I sit here typing, and on my body I have some nice wool pants with a hounds-tooth pattern, a charcoal gray sports jacket, and in my pockets various possessions, including my ever present Iphone, that I would prefer to keep. If someone challenged me on whether I “owned” these things, I would be hard pressed to prove it. I did not keep the receipts. Luckily, that is unlikely to happen.
As David Carr said so well in this essay a few weeks ago, television is now the opposite of a wasteland. It is instead a lovely Olmstedian park, filled with glorious wonders, shady reclines and scary but usually not too harmful caves and dark forests. It is a Golden Age, basically, for television.
In exploring this Golden Age, Carr and others usually focus on a few shows that are almost invariably “edgy.” They include the late, great The Wire, of which I am a bigger fan than anyone I wager, to lesser but still artfully done shows like Homeland, Justified, Game of Thrones, Boardwalk Empire and so on.
Okay, here’s number eight in my ongoing series, Nine Reasons Why The Free Market is a False Concept. Reason number eight is Water, and all it represents, which includes public works or infrastructure. If you keep reading, you’ll hear me say what it means to “define infrastructure upwards.”
Imagine yourself in New York City in 1835, the largest and most prosperous city in the country. But if you want a drink of water, you buy it, if you are rich, from a “tea man,” who fills your container from a barrel of water he ports around on the street. You probably don’t risk using a decrepit private water system of hollow logs under the streets. Most people use one of the few public wells, which are polluted, or draw water directly from a dirty stream or pond. There are no sewers, so when you use the toilet, your waste goes into the ground where it blends with the water you will later drink. Devastating epidemics happen every few years.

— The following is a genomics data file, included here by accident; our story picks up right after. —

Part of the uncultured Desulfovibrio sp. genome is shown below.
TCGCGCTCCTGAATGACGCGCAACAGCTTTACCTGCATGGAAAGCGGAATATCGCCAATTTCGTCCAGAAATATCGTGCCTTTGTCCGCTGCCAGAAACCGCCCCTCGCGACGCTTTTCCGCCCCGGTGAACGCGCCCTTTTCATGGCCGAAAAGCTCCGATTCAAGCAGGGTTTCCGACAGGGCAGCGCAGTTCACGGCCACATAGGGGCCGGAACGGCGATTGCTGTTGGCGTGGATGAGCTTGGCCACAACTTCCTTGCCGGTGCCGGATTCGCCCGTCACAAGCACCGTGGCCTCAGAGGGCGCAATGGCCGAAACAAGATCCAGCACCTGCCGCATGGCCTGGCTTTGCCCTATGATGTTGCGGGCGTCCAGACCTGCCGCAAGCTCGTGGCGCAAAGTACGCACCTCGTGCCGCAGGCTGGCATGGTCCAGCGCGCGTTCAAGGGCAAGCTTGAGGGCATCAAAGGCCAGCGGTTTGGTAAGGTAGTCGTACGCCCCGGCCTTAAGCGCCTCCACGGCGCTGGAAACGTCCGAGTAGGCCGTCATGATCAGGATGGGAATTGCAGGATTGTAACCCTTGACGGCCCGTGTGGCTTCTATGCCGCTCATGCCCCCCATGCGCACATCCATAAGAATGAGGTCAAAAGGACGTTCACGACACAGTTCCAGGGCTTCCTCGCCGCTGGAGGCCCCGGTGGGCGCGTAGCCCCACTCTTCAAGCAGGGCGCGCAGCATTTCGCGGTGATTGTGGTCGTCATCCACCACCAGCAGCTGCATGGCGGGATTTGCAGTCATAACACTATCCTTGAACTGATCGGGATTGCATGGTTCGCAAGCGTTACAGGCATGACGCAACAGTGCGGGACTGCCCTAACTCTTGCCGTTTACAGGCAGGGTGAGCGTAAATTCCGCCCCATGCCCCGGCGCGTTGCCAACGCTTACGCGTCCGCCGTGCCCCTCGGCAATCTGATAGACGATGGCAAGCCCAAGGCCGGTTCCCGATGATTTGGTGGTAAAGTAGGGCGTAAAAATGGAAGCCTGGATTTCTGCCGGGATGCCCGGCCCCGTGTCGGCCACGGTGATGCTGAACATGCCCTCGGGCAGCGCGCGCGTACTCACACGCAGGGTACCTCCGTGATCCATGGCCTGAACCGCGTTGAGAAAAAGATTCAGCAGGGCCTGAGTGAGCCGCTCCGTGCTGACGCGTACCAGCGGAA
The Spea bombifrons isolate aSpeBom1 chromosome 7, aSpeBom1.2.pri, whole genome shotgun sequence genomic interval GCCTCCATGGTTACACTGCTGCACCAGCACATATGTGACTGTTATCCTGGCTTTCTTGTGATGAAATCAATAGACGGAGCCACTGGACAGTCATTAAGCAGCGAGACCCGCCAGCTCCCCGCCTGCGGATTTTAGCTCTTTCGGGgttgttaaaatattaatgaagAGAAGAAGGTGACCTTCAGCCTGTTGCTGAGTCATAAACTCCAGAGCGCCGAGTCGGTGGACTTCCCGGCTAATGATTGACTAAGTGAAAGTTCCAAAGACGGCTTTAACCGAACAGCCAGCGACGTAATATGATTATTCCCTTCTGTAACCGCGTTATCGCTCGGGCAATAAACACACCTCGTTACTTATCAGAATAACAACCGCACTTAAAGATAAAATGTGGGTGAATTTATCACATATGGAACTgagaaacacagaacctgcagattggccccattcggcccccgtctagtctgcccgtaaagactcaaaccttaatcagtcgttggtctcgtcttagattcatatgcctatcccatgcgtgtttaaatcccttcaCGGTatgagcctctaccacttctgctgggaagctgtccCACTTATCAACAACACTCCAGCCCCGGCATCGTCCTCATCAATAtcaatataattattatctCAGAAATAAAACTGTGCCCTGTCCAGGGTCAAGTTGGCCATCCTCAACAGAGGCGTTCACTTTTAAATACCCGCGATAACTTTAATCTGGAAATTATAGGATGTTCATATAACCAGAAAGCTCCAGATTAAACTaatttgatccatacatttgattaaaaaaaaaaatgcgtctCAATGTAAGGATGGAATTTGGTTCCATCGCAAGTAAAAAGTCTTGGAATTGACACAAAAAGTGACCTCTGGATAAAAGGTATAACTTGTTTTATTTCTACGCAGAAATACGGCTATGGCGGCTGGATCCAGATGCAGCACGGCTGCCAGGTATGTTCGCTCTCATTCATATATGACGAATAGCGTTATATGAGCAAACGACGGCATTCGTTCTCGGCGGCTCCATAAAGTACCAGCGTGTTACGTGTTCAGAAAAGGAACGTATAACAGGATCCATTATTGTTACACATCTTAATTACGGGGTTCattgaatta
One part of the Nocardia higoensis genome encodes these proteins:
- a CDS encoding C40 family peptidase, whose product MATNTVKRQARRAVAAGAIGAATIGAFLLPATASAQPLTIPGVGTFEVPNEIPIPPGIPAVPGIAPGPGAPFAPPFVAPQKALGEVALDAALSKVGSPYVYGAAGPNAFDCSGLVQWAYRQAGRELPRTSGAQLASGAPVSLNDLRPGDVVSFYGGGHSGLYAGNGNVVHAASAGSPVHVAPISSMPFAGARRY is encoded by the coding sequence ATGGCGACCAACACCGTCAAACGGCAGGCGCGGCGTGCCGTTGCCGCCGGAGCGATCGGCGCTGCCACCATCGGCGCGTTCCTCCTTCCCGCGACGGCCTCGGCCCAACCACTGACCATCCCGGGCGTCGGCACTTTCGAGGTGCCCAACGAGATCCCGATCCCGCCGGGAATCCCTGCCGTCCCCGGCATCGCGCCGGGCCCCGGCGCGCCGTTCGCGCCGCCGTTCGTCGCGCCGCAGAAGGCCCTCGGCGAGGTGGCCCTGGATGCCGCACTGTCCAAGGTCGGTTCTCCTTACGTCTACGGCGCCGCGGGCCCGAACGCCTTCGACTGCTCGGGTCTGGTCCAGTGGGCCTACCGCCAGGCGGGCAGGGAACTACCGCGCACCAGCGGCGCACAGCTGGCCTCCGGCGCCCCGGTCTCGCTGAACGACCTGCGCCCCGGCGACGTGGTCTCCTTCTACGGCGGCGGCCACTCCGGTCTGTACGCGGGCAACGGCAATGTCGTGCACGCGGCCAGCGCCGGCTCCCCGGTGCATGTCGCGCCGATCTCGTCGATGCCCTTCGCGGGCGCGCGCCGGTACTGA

Having hundred or thousands of uniformed men (mostly men), ready to stamp out crime or unruly behavior, makes it easy not to know or remember that this is a relatively recent thing. London, under minister Robert Peele, invented the first professional metropolitan police force in the 1820s. These men became known as “Bobbies,” a reference to the first name of their creator. New York City followed suit in the 1840s and 1850s, but not without debate. Badged, uniformed men walking among the citizens were seen as a thread to its status as a citizen’s republic, and at least once the police force was created and then disbanded. During one incarnation the men wore only badges, not uniform. Read more in Chapter 15, Police and Prisons, in my book The Surprising Design of Market Economies.